Linked by Christian F.K. Schaller on Tue 23rd Mar 2004 19:25 UTC
Graphics, User Interfaces Computer graphics have long been dominated by bitmapped images. However, the free software community has taken an innovative lead by adopting scalable graphic formats on its desktops. Inthis article I cover the history and rise of scalable graphics on the desktop from my angle - as a proponent of its use in the GNOME platform. This article mostly focuses on SVG's progress from a GNOME point of view, both because GNOME has progressed the furthest and because I am most knowledgable with GNOME's efforts. I will however mention major landmarks in other projects where appropriate.
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by brianimator on Tue 23rd Mar 2004 22:29 UTC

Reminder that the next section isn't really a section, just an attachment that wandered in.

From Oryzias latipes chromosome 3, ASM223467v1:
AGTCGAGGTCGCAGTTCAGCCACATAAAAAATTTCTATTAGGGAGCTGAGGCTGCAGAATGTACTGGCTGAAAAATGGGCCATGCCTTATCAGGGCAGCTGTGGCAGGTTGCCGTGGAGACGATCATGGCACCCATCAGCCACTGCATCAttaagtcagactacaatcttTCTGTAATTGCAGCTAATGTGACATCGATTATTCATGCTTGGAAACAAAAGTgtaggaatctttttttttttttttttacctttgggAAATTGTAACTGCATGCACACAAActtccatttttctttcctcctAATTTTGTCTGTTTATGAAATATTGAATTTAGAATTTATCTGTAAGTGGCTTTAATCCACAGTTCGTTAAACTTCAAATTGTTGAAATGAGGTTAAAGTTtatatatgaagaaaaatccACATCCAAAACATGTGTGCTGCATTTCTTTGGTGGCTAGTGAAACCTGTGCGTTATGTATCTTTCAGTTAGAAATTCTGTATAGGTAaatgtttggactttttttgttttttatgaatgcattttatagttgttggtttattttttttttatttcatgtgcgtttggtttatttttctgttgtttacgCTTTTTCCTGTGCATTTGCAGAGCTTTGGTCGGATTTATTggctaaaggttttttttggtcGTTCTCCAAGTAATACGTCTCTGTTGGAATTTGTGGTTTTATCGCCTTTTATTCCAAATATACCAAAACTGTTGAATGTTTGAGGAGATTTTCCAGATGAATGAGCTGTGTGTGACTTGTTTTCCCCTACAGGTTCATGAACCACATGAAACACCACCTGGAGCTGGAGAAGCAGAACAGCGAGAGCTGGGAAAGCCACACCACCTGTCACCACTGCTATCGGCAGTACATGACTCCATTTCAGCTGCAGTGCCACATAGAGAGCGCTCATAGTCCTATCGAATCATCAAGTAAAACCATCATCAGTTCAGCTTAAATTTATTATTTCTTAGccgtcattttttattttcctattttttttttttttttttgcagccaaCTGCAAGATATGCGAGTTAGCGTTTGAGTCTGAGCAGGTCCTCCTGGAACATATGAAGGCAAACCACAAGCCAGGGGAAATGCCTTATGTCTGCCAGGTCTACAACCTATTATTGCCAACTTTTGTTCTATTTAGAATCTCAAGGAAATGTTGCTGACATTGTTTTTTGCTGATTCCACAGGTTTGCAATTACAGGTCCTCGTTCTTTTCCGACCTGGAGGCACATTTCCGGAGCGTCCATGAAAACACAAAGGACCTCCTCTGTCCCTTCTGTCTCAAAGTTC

"I'm all for vector art - but wouldn't embedding a bitmap kinda defeat the "S" in SVG?"

No -- any normal illustrator mixes the two all the time ... open up any magazine and look at one of the ads. Or the page layouts for that matter. How does it happen? Photos and hand illustrations are digitized and mixed with type, vector shapes, gradients etc. Or another common technique is to take a bunch of vector-based art and hand-shade it in Photoshop to get realistic shades and tones.

Forgive me, but - Duh! I guess that makes me a "normal" illustrator. The "S" in SVG stands for Scalable. The bitmaps in the work get chunky when scaled up, negating the benefit of scalability.